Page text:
I could start this article off by telling you about how the coronavirus pandemic changed our world. But I’m not going to dwell on that. We all remember how difficult 2020 was. It’s not something we’re likely to forget soon.
What I do want to focus on is the future—and it’s one that I see as particularly bright. We’re living in a time where scientists were able to produce multiple vaccines to combat the spread of a previously unknown virus in a year. If that’s not something to celebrate, then what is? That’s why I know that this “new normal” isn’t going to be something out of a dystopian novel. Life is going to be normal again, and travel is going to come back. It’s just going to be a little different.
As the vaccine rollout continues across the globe and travellers start to get back on the road again, here are a few trends I predict will characterize the future of the travel industry.
Flexible trips will be the normal way of traveling
Flexibility as a tool for safe and comfortable travel
Flexible fares will become a must-have for frequent travellers. We can already see travel coming back in different stages around the world, but the speed of vaccine rollouts and changing travel restrictions can still affect planned trips. That’s why travellers will rely on flexible fares to give them the peace of mind that they won’t lose money if they need to change or cancel a trip on short notice. It’s about having that “comfort net” that their itinerary isn’t 100% set in stone.
Demand for more flexibility beyond COVID-19
Flexibility is one of the most in-demand perks in business travel (and leisure travel too) on a broader scale. It’s not just to do with COVID-19 – travellers have long been seeking less rigid booking policies and fares from airlines, for example. The pandemic simply made this non-negotiable. At this point, I think that travellers and travel managers will continue to demand the flexibility to change or cancel any aspect of a trip, no matter the reason, and no questions asked.
Sustainability will have a serious seat at the table
Trains before planes
There are actually two reasons people will use trains before planes. First, there is a perception that trains are safer from COVID-19 than planes. That’s because they’re more spacious, there’s less bottleneck crowding at security, and many train stations are outdoors. Second, trains are undoubtedly the more environmentally-friendly option. In fact, taking a train over a domestic flight can reduce an individual’s carbon emissions by about 84%! Countries like France are even banning the use of planes for short-haul flights under 2.5 hours. Other European countries like Austria and Germany are also considering similar legislation. Sustainability was a hot topic even before the outbreak of the pandemic, and now industry players are realizing that they need to bring the overall environmental impact of their organizations down. And it starts with something as simple as booking business travelers on trains for short-haul journeys.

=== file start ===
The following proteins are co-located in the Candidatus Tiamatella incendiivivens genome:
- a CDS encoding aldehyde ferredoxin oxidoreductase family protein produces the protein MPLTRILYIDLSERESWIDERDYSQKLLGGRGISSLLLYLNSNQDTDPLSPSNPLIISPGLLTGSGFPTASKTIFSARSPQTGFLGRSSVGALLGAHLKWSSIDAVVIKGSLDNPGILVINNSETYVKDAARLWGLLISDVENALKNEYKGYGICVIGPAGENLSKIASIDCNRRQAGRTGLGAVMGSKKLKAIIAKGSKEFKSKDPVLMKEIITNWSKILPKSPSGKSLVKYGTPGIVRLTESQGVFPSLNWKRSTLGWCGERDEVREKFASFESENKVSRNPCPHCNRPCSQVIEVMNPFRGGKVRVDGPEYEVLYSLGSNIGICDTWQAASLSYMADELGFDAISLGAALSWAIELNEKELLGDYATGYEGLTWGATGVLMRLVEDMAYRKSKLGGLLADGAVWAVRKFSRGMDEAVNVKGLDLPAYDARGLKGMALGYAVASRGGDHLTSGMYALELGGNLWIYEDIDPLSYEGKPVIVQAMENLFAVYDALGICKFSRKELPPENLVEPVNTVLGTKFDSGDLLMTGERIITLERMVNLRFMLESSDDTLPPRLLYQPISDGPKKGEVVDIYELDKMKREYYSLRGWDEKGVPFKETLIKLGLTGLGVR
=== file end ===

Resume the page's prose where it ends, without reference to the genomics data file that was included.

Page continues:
A greater desire for sustainable travel
The virus woke a sort of “collective consciousness” about sustainability in us all. We realized that we weren’t prepared for a crisis of this scale and that the next big crisis is likely to come from climate change. More and more travellers are opting to travel sustainably through things like carbon offsetting. As millennials start to form a greater part of the workforce, the values they were raised with to recycle and be mindful of the environment will take hold in businesses. Travel directly or indirectly affects most of the 17 Sustainable Development Goals, and the industry as a whole will give sustainability a more serious seat at the table as a result. Businesses worldwide are already looking for ways to reduce their carbon footprint and general environmental impact. Making business travel greener is a great step forward.